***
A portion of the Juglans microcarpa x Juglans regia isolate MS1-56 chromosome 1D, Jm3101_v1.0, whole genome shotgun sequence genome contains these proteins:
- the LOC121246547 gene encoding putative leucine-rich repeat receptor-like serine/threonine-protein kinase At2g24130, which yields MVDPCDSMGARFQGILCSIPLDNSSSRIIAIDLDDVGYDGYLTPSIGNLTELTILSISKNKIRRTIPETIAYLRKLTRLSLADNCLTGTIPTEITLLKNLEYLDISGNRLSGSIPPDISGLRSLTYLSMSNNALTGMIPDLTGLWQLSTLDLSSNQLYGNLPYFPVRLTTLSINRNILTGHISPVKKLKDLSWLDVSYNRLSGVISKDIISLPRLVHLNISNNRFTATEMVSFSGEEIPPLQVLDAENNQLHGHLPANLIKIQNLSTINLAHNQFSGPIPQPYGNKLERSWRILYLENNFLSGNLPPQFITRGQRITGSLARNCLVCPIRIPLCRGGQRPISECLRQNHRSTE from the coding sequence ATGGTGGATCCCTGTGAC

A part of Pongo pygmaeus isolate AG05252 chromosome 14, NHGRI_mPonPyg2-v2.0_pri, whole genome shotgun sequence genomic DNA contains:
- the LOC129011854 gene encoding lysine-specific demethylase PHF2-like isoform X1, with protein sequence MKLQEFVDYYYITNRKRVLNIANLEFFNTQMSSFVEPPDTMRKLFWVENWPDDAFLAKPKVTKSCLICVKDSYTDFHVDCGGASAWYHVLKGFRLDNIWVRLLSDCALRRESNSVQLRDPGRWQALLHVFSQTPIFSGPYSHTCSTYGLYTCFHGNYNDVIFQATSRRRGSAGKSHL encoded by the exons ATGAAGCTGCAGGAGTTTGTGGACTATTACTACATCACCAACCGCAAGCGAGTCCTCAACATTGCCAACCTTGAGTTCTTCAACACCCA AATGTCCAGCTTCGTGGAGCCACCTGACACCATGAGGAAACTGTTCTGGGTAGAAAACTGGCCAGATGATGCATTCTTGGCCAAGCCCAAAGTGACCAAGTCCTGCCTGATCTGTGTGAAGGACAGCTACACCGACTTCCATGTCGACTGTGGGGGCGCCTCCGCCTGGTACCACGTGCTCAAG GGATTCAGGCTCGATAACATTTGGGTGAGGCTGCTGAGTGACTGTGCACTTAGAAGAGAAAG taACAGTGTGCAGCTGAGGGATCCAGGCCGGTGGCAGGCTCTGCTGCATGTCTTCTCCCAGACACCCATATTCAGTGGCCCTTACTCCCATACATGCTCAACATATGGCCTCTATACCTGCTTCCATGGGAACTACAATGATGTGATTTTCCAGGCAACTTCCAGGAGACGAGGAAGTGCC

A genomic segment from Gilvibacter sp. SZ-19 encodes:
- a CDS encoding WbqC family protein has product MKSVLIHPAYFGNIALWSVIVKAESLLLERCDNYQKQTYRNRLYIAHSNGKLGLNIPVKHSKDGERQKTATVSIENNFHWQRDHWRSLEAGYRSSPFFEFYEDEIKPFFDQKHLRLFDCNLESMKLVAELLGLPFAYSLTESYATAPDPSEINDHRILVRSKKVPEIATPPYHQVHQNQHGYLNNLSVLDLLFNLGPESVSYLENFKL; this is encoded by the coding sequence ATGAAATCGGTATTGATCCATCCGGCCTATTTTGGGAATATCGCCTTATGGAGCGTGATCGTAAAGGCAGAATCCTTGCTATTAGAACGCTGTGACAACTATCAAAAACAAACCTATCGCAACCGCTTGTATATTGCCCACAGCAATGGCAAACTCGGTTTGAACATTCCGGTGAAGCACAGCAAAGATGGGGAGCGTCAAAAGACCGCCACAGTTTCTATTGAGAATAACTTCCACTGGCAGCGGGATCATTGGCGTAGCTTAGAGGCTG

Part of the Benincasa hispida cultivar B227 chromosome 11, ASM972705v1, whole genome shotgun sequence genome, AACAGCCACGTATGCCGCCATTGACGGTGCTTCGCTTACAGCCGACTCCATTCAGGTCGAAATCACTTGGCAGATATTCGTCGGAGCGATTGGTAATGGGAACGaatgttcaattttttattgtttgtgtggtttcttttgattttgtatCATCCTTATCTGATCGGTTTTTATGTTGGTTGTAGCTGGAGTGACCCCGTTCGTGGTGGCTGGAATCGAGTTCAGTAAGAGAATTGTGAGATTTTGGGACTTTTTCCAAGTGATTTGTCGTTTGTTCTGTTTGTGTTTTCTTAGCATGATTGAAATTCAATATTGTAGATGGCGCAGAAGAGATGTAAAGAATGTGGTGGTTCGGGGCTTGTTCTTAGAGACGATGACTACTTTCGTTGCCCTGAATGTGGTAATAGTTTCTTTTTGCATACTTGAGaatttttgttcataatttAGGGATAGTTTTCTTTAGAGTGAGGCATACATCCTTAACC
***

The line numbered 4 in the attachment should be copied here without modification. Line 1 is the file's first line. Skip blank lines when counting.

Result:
- the LOC129011854 gene encoding lysine-specific demethylase PHF2-like isoform X1, with protein sequence MKLQEFVDYYYITNRKRVLNIANLEFFNTQMSSFVEPPDTMRKLFWVENWPDDAFLAKPKVTKSCLICVKDSYTDFHVDCGGASAWYHVLKGFRLDNIWVRLLSDCALRRESNSVQLRDPGRWQALLHVFSQTPIFSGPYSHTCSTYGLYTCFHGNYNDVIFQATSRRRGSAGKSHL encoded by the exons ATGAAGCTGCAGGAGTTTGTGGACTATTACTACATCACCAACCGCAAGCGAGTCCTCAACATTGCCAACCTTGAGTTCTTCAACACCCA AATGTCCAGCTTCGTGGAGCCACCTGACACCATGAGGAAACTGTTCTGGGTAGAAAACTGGCCAGATGATGCATTCTTGGCCAAGCCCAAAGTGACCAAGTCCTGCCTGATCTGTGTGAAGGACAGCTACACCGACTTCCATGTCGACTGTGGGGGCGCCTCCGCCTGGTACCACGTGCTCAAG GGATTCAGGCTCGATAACATTTGGGTGAGGCTGCTGAGTGACTGTGCACTTAGAAGAGAAAG taACAGTGTGCAGCTGAGGGATCCAGGCCGGTGGCAGGCTCTGCTGCATGTCTTCTCCCAGACACCCATATTCAGTGGCCCTTACTCCCATACATGCTCAACATATGGCCTCTATACCTGCTTCCATGGGAACTACAATGATGTGATTTTCCAGGCAACTTCCAGGAGACGAGGAAGTGCC